Welsh cakes

The first day of March is St David’s day. St David is the patron saint of Wales and whilst I consider myself to be Cornish I was actually born in Wales. The daffodils aren’t out here yet so I need to find something else to mark the day with. That’s a good enough excuse to make Welsh cakes for me!
My mum used to make these for us as an after-school treat, cooking them directly on the stove top of our Rayburn. Although the method and ingredients for the dough are similar to scones the end result is quite different. Soft on the inside, crunchy on the outside little griddlecakes, they are delicious warm with a little dab of butter or cold sprinkled with cinnamon sugar.
Welsh cakes I have also read about the tradition of giving ‘Newport lovelies’ whereby the men of Newport give their new wives Welsh cakes as a wedding gift. I think my friend Katy may need to have words with her husband about this as a suspect she may have missed out.
You don’t have to soak the fruit, it’s not traditional to, but it does plump it up a bit and the tea adds an extra depth of flavour. If you choose to do so then simply pour a few tablespoons of black tea over the fruit and leave it for a few hours to absorb. Drain off any excess liquid before using.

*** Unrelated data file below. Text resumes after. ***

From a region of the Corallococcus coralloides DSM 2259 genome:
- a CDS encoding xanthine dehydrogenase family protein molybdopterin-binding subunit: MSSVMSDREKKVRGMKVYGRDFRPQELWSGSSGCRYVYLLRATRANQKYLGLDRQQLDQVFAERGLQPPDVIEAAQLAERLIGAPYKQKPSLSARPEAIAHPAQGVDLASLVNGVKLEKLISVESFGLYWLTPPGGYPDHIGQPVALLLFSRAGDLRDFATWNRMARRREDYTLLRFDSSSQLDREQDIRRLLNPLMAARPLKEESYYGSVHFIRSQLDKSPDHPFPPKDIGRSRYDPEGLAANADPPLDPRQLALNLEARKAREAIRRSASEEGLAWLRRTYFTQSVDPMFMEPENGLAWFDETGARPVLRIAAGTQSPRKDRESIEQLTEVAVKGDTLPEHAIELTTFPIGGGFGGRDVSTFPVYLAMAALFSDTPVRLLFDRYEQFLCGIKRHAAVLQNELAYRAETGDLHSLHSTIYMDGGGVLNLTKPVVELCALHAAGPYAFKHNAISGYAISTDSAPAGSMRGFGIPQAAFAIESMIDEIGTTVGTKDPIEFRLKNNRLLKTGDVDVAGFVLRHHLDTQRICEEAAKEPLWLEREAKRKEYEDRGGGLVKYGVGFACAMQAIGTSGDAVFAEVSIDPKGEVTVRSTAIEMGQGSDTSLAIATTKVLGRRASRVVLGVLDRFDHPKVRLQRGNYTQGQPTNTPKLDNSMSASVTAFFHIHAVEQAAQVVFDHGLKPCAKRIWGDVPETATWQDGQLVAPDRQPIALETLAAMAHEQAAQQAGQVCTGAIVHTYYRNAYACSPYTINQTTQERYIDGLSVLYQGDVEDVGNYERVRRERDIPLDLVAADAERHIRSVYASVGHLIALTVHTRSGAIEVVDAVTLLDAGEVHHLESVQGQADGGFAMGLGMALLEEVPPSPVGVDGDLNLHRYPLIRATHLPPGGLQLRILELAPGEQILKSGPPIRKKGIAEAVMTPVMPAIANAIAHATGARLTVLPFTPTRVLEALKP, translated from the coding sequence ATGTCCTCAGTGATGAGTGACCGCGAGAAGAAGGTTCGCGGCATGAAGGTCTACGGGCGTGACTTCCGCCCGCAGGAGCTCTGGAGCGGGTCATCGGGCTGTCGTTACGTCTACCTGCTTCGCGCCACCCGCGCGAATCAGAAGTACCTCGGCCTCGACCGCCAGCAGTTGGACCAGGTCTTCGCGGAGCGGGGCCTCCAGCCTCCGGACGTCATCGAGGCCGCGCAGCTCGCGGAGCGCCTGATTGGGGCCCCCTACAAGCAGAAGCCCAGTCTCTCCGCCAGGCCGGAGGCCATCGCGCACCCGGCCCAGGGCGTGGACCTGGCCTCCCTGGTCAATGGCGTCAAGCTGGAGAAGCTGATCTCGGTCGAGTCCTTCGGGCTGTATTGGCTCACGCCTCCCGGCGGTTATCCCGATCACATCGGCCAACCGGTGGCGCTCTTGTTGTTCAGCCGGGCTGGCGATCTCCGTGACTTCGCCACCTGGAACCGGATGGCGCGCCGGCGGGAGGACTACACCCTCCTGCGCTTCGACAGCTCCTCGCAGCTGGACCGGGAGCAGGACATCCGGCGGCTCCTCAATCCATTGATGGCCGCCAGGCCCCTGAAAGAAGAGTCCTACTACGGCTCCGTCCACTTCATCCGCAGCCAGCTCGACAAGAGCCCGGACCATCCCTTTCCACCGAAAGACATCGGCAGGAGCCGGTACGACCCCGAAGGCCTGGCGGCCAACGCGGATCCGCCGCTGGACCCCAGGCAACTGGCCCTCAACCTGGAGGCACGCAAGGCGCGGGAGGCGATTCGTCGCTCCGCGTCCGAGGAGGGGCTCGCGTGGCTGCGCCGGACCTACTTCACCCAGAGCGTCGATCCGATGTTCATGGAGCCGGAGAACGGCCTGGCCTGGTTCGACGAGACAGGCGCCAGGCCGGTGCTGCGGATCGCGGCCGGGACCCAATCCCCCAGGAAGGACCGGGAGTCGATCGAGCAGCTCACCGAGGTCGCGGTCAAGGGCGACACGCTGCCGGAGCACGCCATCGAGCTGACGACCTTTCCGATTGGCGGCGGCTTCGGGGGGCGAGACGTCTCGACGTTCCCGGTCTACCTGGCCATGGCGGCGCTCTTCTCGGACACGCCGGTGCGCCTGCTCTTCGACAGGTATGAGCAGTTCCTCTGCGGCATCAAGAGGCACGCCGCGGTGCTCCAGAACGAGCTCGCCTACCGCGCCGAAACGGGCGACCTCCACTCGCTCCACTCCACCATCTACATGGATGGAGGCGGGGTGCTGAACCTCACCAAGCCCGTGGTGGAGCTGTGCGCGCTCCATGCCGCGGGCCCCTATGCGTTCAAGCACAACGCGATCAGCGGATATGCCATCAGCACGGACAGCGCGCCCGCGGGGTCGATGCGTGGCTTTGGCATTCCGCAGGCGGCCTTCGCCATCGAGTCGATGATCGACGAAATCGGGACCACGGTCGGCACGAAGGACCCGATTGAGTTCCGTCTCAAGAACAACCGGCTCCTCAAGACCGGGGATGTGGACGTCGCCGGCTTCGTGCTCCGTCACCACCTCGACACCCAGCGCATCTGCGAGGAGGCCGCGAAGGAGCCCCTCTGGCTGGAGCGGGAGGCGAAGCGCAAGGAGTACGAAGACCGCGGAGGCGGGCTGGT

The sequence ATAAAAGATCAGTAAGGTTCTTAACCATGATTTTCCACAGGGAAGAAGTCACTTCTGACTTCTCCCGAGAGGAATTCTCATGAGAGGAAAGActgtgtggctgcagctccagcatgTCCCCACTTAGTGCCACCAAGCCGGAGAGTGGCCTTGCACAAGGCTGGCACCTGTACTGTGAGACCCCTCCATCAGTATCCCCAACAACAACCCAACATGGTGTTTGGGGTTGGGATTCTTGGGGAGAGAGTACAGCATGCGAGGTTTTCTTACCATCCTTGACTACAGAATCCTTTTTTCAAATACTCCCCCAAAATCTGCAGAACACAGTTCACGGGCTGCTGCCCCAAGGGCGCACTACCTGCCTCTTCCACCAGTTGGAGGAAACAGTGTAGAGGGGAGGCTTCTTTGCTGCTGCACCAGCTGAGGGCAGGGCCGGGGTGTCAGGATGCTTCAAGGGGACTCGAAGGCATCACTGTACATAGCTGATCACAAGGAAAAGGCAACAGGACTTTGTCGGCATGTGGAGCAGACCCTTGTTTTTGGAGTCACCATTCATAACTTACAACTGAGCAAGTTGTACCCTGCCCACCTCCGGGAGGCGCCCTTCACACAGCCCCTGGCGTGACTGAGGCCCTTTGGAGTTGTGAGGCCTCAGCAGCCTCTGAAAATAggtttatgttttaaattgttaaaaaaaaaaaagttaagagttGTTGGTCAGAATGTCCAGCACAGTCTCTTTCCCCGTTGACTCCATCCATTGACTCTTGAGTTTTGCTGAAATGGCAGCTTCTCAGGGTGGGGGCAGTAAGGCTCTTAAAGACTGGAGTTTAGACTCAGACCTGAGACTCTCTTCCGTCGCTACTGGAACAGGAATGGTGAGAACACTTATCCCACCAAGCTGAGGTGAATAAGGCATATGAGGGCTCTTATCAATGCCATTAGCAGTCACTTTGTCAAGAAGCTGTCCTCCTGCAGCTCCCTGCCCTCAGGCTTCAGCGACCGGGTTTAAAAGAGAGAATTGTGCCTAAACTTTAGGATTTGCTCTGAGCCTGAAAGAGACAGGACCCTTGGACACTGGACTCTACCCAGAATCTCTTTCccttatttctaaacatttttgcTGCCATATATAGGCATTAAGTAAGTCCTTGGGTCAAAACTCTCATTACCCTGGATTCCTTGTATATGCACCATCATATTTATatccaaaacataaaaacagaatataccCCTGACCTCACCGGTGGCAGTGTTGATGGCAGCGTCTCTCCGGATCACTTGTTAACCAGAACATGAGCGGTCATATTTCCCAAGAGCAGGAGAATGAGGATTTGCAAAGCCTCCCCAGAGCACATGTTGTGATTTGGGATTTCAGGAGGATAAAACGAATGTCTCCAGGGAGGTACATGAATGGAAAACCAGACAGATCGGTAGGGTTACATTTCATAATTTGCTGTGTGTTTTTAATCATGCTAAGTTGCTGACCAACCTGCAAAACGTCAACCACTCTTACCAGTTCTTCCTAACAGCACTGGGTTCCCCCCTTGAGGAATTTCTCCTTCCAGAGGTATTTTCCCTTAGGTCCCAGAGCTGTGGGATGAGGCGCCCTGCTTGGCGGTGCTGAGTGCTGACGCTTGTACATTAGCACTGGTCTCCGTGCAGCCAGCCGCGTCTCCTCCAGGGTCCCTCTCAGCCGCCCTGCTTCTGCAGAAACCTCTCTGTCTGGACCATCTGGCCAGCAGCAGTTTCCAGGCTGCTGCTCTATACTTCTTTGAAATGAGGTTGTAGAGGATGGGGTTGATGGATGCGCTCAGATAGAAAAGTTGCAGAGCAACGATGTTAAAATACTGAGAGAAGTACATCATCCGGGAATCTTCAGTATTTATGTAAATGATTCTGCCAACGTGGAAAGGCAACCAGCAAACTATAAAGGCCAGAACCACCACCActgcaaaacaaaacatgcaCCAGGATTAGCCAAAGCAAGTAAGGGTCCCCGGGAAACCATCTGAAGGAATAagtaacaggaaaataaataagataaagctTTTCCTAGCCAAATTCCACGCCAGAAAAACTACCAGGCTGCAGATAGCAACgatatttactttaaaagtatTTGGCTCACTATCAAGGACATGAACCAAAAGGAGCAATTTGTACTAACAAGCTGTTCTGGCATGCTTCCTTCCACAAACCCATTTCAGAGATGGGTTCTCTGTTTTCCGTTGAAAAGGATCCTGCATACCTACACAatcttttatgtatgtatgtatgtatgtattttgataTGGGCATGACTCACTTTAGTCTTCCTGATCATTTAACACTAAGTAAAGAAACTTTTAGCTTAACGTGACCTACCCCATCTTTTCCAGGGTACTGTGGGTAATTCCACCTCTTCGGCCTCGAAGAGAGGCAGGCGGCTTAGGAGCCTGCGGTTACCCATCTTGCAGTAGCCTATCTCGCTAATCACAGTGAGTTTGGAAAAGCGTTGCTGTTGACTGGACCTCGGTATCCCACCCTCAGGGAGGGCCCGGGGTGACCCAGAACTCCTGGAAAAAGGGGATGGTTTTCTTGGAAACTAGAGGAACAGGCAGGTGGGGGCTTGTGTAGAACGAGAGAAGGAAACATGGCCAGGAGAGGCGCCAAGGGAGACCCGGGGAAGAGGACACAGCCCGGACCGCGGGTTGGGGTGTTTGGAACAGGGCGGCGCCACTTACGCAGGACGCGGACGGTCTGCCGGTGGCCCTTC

Ingredients
makes about 12

225g plain flour
75g sugar
1/2 tsp ground allspice
1/4 tsp ground cinnamon
1/8 tsp ground ginger
pinch of salt
100g butter
3 tbsp dried fruit (raisin/sultana/currants) soaked in tea
1 egg
splash of milk or buttermilk (I used the orange buttermilk from my homemade butter)

Welsh cakes

Mix together all of the dry ingredients except the fruit. Cut the butter into small pieces and rub this into the dry ingredients to leave you with a mixture that resembles fine breadcrumbs. Mix through the fruit.
Lightly beat the egg and use this to bring the dry mixture together to form a soft dough. If you need a little more moisture then incorporate the milk/buttermilk into the mix.
Welsh cakes Roll the dough out on a lightly floured surface to about 1cm thick. Use any shaped cutter you like, though round is traditional, to cut out the cakes. Cook these in a little butter on a heavy-based frying pan over a medium heat. They should take about 3 minutes on each side and be just cooked in the middle.
My home made orange and cinnamon butter is really good on these by the way…

Welsh cakes

http://colonialcravings.wordpress.com/2014/02/24/homemade-butter-in-two-flavours/